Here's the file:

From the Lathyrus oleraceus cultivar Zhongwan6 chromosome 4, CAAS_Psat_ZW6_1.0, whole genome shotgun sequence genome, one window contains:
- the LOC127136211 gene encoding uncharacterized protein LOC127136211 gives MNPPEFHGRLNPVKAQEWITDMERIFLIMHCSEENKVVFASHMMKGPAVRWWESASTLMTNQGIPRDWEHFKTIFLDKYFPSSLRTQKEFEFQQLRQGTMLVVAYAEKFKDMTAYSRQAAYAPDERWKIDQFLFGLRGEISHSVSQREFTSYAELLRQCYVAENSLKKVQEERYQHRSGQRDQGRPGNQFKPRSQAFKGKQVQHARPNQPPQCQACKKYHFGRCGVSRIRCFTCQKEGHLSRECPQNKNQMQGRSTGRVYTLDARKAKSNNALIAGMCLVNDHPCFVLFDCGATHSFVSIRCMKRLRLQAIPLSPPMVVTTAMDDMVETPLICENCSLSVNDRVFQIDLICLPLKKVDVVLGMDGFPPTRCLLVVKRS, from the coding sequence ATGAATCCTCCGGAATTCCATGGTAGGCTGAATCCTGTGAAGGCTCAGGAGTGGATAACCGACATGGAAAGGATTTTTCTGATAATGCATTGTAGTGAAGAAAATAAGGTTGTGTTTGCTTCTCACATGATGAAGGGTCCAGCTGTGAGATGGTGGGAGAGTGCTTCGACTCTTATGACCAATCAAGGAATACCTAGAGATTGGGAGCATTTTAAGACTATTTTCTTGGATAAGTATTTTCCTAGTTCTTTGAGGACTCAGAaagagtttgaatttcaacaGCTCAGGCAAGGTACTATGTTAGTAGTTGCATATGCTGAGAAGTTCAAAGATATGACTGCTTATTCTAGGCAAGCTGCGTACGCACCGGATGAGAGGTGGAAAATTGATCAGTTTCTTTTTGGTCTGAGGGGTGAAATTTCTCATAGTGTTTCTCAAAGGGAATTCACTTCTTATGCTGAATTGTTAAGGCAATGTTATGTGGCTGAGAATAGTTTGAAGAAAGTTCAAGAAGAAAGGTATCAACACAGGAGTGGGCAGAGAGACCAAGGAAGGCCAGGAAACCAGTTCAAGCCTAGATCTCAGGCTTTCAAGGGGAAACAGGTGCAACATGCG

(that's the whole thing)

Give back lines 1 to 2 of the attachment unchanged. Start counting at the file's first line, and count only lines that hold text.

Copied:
From the Lathyrus oleraceus cultivar Zhongwan6 chromosome 4, CAAS_Psat_ZW6_1.0, whole genome shotgun sequence genome, one window contains:
- the LOC127136211 gene encoding uncharacterized protein LOC127136211 gives MNPPEFHGRLNPVKAQEWITDMERIFLIMHCSEENKVVFASHMMKGPAVRWWESASTLMTNQGIPRDWEHFKTIFLDKYFPSSLRTQKEFEFQQLRQGTMLVVAYAEKFKDMTAYSRQAAYAPDERWKIDQFLFGLRGEISHSVSQREFTSYAELLRQCYVAENSLKKVQEERYQHRSGQRDQGRPGNQFKPRSQAFKGKQVQHARPNQPPQCQACKKYHFGRCGVSRIRCFTCQKEGHLSRECPQNKNQMQGRSTGRVYTLDARKAKSNNALIAGMCLVNDHPCFVLFDCGATHSFVSIRCMKRLRLQAIPLSPPMVVTTAMDDMVETPLICENCSLSVNDRVFQIDLICLPLKKVDVVLGMDGFPPTRCLLVVKRS, from the coding sequence ATGAATCCTCCGGAATTCCATGGTAGGCTGAATCCTGTGAAGGCTCAGGAGTGGATAACCGACATGGAAAGGATTTTTCTGATAATGCATTGTAGTGAAGAAAATAAGGTTGTGTTTGCTTCTCACATGATGAAGGGTCCAGCTGTGAGATGGTGGGAGAGTGCTTCGACTCTTATGACCAATCAAGGAATACCTAGAGATTGGGAGCATTTTAAGACTATTTTCTTGGATAAGTATTTTCCTAGTTCTTTGAGGACTCAGAaagagtttgaatttcaacaGCTCAGGCAAGGTACTATGTTAGTAGTTGCATATGCTGAGAAGTTCAAAGATATGACTGCTTATTCTAGGCAAGCTGCGTACGCACCGGATGAGAGGTGGAAAATTGATCAGTTTCTTTTTGGTCTGAGGGGTGAAATTTCTCATAGTGTTTCTCAAAGGGAATTCACTTCTTATGCTGAATTGTTAAGGCAATGTTATGTGGCTGAGAATAGTTTGAAGAAAGTTCAAGAAGAAAGGTATCAACACAGGAGTGGGCAGAGAGACCAAGGAAGGCCAGGAAACCAGTTCAAGCCTAGATCTCAGGCTTTCAAGGGGAAACAGGTGCAACATGCG